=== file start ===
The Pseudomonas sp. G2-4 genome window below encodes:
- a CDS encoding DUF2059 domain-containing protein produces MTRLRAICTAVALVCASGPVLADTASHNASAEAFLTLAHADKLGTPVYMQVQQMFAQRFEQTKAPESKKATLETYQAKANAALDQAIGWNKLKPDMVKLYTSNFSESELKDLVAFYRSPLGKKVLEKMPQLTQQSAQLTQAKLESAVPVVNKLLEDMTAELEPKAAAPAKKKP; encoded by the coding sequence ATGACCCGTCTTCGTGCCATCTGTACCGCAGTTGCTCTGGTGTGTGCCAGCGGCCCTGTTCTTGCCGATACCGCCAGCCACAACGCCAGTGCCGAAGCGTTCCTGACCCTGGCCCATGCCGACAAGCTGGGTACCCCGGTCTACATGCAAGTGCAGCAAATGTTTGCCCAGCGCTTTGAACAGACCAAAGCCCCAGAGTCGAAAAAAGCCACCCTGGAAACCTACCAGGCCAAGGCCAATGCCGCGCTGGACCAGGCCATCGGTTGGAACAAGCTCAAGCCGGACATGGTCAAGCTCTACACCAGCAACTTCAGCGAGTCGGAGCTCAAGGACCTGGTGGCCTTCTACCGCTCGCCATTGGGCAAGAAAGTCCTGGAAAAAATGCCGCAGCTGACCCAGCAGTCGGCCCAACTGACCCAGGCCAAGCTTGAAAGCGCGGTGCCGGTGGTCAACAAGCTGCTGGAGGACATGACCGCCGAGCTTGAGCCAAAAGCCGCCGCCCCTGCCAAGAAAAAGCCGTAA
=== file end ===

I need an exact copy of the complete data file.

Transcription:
The Pseudomonas sp. G2-4 genome window below encodes:
- a CDS encoding DUF2059 domain-containing protein produces MTRLRAICTAVALVCASGPVLADTASHNASAEAFLTLAHADKLGTPVYMQVQQMFAQRFEQTKAPESKKATLETYQAKANAALDQAIGWNKLKPDMVKLYTSNFSESELKDLVAFYRSPLGKKVLEKMPQLTQQSAQLTQAKLESAVPVVNKLLEDMTAELEPKAAAPAKKKP; encoded by the coding sequence ATGACCCGTCTTCGTGCCATCTGTACCGCAGTTGCTCTGGTGTGTGCCAGCGGCCCTGTTCTTGCCGATACCGCCAGCCACAACGCCAGTGCCGAAGCGTTCCTGACCCTGGCCCATGCCGACAAGCTGGGTACCCCGGTCTACATGCAAGTGCAGCAAATGTTTGCCCAGCGCTTTGAACAGACCAAAGCCCCAGAGTCGAAAAAAGCCACCCTGGAAACCTACCAGGCCAAGGCCAATGCCGCGCTGGACCAGGCCATCGGTTGGAACAAGCTCAAGCCGGACATGGTCAAGCTCTACACCAGCAACTTCAGCGAGTCGGAGCTCAAGGACCTGGTGGCCTTCTACCGCTCGCCATTGGGCAAGAAAGTCCTGGAAAAAATGCCGCAGCTGACCCAGCAGTCGGCCCAACTGACCCAGGCCAAGCTTGAAAGCGCGGTGCCGGTGGTCAACAAGCTGCTGGAGGACATGACCGCCGAGCTTGAGCCAAAAGCCGCCGCCCCTGCCAAGAAAAAGCCGTAA